Thus, the problem is not that children are not blessings—they are. The problem is that many families and churches fail to truly view them as blessings. However, they should and must be viewed as blessings for at least two reasons. One, children are a blessing from God in that God is the giver of life. Human life in and of itself is a blessing. Psalm 139-13-16 says, “For you formed my inward parts; you knitted me together in my mother's womb. I praise you, for I am fearfully and wonderfully made. Wonderful are your works; my soul knows it very well. My frame was not hidden from you, when I was being made in secret, intricately woven in the depths of the earth. Your eyes saw my unformed substance; in your book were written, every one of them, the days that were formed for me, when as yet there was none of them.” The Bible describes God as taking the time to carefully craft each and every person. Each child is unique just as each sculpture of an artist is unique.
Secondly, children are a blessing in that there is nothing more valuable in the eyes of God than human life. Genesis 1-2 makes that clear in at least four ways. Number one: humans are the last of all that God created. They are the pinnacle of his creation. Number two: throughout Genesis 1, with everything else God creates, he says “and it was good”, but when he creates humans, he says “and it was very good.” Number three: God simply spoke everything else into existence, but takes the time to form man from the dust of the earth. And number four: humans are the only ones created in the image of God. Thus, humans are the crown jewel of God’s creation. What a blessings it is then that God would give his most precious creation to families and to churches to care for, to minister to, and to teach. It is God who sovereignly does this. Ephesians 1:11 tells us that God “works all things according to the counsel of his will.” This means that if you are a parent, it is God who sovereignly chose from eternity past to entrust you with the children you have. He did not have to give them to you. He could have given them to someone else. But he chose to entrust you with that which is most valuable to Him—human life. He entrusted you to take care of them, to minister to them, and to love them.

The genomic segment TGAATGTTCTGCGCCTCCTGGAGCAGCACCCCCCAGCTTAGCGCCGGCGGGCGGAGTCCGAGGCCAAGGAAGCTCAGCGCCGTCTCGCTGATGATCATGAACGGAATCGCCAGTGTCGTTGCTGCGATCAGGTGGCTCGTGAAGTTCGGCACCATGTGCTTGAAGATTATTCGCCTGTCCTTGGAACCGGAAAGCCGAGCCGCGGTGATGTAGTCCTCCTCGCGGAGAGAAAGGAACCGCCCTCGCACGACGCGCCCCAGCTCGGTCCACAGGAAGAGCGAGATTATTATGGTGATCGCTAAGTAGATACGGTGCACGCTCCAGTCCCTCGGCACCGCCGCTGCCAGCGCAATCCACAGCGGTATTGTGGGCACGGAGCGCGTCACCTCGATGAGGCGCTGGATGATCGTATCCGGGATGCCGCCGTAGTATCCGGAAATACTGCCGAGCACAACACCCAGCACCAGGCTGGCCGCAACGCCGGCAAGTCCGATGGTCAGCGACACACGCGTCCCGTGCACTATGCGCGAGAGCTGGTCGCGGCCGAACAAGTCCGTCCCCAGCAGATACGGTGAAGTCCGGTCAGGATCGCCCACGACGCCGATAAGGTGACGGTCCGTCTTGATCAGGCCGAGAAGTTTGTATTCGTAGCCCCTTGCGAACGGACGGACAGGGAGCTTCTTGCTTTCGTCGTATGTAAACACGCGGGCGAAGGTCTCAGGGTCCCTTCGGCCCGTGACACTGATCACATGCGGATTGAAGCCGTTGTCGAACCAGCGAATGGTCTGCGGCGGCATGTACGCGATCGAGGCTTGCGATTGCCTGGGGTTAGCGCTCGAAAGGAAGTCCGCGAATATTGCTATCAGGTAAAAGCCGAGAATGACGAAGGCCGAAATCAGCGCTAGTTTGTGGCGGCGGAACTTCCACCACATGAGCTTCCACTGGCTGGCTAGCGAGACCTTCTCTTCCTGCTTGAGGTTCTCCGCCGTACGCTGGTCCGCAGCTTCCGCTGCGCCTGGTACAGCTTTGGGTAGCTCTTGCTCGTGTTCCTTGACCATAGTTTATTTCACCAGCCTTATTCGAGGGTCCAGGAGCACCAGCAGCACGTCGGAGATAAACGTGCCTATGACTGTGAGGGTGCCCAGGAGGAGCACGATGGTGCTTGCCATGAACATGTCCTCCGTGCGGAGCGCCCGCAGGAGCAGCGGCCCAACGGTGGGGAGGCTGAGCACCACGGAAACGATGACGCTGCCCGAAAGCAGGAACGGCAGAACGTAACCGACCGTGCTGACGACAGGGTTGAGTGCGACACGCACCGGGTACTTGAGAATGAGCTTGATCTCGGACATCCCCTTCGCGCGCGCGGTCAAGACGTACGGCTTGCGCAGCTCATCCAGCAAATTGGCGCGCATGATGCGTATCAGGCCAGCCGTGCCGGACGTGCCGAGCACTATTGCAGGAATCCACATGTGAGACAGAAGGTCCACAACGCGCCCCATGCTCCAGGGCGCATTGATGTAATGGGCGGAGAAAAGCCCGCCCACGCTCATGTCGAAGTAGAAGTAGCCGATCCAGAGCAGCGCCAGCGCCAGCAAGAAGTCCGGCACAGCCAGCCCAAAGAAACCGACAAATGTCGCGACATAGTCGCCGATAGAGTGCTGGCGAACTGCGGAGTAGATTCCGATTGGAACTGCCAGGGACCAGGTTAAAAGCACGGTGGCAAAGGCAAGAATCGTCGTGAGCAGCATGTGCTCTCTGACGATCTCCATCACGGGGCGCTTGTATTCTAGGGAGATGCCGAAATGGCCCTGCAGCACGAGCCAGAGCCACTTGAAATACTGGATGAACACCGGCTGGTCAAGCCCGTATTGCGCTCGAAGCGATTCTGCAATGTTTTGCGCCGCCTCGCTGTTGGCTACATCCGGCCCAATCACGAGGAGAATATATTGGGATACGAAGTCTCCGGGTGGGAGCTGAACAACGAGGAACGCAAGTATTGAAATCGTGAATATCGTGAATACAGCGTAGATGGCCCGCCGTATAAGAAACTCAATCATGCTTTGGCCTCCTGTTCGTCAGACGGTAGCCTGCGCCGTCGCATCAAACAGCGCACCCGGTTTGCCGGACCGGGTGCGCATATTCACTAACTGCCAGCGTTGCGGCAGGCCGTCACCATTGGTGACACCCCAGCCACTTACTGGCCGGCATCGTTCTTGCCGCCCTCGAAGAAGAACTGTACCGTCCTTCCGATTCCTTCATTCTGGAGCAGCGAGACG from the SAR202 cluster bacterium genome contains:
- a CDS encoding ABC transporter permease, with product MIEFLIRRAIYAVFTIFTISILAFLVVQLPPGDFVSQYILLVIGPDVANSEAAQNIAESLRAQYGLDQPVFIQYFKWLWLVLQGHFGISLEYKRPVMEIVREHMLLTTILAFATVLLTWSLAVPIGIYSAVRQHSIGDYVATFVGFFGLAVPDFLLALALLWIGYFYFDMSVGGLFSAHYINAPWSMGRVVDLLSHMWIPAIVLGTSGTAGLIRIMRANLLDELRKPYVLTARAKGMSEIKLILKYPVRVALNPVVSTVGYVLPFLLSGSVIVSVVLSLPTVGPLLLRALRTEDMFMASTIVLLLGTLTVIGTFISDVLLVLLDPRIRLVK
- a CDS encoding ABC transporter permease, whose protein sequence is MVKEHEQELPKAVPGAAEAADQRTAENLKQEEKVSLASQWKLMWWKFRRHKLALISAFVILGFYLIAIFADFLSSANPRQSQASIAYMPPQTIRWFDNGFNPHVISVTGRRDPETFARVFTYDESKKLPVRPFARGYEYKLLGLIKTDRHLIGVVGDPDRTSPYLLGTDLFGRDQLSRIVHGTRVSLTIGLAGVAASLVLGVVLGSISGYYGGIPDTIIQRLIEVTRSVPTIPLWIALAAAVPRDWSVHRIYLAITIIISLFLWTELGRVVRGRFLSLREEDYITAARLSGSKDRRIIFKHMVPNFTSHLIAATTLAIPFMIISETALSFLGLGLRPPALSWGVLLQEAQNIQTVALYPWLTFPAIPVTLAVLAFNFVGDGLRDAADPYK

This is not to say that if a couple struggles with infertility, then God must not trust them. Why God sovereignly chooses to do the things he does, only God knows. It is to say, however, that if God gives children to a couple or if God brings children into the midst of a church body, he is entrusting that church with his most valuable asset in all of creation—little humans who are made in the image of God. He is entrusting us to love them, to care for them, to minister to them, and to point them to Christ. What an amazing blessing that is.